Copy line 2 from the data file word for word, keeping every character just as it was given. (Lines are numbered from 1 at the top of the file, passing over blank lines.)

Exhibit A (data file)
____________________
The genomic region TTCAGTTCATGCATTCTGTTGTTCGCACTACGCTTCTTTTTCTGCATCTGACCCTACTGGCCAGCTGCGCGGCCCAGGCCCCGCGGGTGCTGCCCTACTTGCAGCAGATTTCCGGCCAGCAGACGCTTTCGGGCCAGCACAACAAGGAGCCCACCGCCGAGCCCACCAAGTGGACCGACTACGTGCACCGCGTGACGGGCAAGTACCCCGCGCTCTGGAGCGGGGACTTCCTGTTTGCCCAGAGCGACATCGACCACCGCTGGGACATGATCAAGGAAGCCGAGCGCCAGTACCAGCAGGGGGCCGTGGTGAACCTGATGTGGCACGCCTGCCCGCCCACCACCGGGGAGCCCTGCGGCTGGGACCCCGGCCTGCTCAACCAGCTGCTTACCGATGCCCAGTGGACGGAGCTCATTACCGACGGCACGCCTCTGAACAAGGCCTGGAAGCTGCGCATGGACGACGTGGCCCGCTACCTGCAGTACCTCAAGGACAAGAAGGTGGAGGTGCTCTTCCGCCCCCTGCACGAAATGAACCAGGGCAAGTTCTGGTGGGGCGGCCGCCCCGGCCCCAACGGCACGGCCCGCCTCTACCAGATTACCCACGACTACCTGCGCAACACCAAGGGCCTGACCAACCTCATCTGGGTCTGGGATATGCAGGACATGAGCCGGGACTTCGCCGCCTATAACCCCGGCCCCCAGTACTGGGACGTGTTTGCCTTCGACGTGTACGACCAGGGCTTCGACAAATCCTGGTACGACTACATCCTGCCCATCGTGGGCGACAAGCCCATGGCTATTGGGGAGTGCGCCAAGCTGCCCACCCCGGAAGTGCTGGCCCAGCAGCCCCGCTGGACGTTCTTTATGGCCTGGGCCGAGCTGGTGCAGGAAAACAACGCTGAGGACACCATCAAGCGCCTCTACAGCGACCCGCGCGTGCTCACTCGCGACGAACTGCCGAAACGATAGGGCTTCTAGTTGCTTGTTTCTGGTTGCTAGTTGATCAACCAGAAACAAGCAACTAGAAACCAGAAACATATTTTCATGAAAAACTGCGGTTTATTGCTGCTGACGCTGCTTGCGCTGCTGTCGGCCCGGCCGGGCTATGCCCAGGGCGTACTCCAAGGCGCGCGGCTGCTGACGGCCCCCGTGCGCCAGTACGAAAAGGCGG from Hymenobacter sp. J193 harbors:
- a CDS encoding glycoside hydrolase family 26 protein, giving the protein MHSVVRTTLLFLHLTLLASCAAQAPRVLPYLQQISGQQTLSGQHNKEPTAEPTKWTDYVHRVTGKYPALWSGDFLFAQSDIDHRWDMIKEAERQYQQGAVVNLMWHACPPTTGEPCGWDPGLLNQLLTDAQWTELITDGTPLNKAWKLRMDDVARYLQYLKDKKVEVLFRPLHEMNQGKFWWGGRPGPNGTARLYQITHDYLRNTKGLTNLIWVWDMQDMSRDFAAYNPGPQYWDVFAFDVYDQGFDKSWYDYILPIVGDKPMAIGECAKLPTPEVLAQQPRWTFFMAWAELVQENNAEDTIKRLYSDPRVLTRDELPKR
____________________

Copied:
- a CDS encoding glycoside hydrolase family 26 protein, giving the protein MHSVVRTTLLFLHLTLLASCAAQAPRVLPYLQQISGQQTLSGQHNKEPTAEPTKWTDYVHRVTGKYPALWSGDFLFAQSDIDHRWDMIKEAERQYQQGAVVNLMWHACPPTTGEPCGWDPGLLNQLLTDAQWTELITDGTPLNKAWKLRMDDVARYLQYLKDKKVEVLFRPLHEMNQGKFWWGGRPGPNGTARLYQITHDYLRNTKGLTNLIWVWDMQDMSRDFAAYNPGPQYWDVFAFDVYDQGFDKSWYDYILPIVGDKPMAIGECAKLPTPEVLAQQPRWTFFMAWAELVQENNAEDTIKRLYSDPRVLTRDELPKR